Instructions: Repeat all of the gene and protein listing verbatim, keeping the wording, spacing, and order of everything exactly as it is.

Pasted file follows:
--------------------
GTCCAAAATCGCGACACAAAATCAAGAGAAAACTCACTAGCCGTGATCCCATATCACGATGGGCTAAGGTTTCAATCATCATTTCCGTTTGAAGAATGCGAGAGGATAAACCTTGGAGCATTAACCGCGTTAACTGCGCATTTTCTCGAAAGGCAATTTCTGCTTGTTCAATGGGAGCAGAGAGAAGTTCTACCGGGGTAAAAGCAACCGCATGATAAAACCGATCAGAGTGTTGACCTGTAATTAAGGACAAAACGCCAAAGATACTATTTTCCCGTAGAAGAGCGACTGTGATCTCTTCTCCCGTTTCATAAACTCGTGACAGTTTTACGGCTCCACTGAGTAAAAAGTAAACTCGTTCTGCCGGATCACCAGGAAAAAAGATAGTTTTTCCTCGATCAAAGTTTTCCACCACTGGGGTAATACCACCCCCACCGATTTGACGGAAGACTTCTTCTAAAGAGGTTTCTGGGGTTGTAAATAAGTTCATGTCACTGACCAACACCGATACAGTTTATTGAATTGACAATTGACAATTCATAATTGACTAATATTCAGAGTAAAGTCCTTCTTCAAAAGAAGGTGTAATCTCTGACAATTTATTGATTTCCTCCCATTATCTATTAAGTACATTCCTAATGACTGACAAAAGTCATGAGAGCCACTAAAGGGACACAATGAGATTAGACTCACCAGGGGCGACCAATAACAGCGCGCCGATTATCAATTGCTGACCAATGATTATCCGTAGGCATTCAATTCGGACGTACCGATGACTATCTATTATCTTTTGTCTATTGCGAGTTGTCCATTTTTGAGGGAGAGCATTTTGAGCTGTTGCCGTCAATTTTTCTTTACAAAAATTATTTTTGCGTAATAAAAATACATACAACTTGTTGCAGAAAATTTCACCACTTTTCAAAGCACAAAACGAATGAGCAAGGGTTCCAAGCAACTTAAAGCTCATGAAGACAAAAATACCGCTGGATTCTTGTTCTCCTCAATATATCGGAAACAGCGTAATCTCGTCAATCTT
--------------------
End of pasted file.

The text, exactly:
GTCCAAAATCGCGACACAAAATCAAGAGAAAACTCACTAGCCGTGATCCCATATCACGATGGGCTAAGGTTTCAATCATCATTTCCGTTTGAAGAATGCGAGAGGATAAACCTTGGAGCATTAACCGCGTTAACTGCGCATTTTCTCGAAAGGCAATTTCTGCTTGTTCAATGGGAGCAGAGAGAAGTTCTACCGGGGTAAAAGCAACCGCATGATAAAACCGATCAGAGTGTTGACCTGTAATTAAGGACAAAACGCCAAAGATACTATTTTCCCGTAGAAGAGCGACTGTGATCTCTTCTCCCGTTTCATAAACTCGTGACAGTTTTACGGCTCCACTGAGTAAAAAGTAAACTCGTTCTGCCGGATCACCAGGAAAAAAGATAGTTTTTCCTCGATCAAAGTTTTCCACCACTGGGGTAATACCACCCCCACCGATTTGACGGAAGACTTCTTCTAAAGAGGTTTCTGGGGTTGTAAATAAGTTCATGTCACTGACCAACACCGATACAGTTTATTGAATTGACAATTGACAATTCATAATTGACTAATATTCAGAGTAAAGTCCTTCTTCAAAAGAAGGTGTAATCTCTGACAATTTATTGATTTCCTCCCATTATCTATTAAGTACATTCCTAATGACTGACAAAAGTCATGAGAGCCACTAAAGGGACACAATGAGATTAGACTCACCAGGGGCGACCAATAACAGCGCGCCGATTATCAATTGCTGACCAATGATTATCCGTAGGCATTCAATTCGGACGTACCGATGACTATCTATTATCTTTTGTCTATTGCGAGTTGTCCATTTTTGAGGGAGAGCATTTTGAGCTGTTGCCGTCAATTTTTCTTTACAAAAATTATTTTTGCGTAATAAAAATACATACAACTTGTTGCAGAAAATTTCACCACTTTTCAAAGCACAAAACGAATGAGCAAGGGTTCCAAGCAACTTAAAGCTCATGAAGACAAAAATACCGCTGGATTCTTGTTCTCCTCAATATATCGGAAACAGCGTAATCTCGTCAATCTT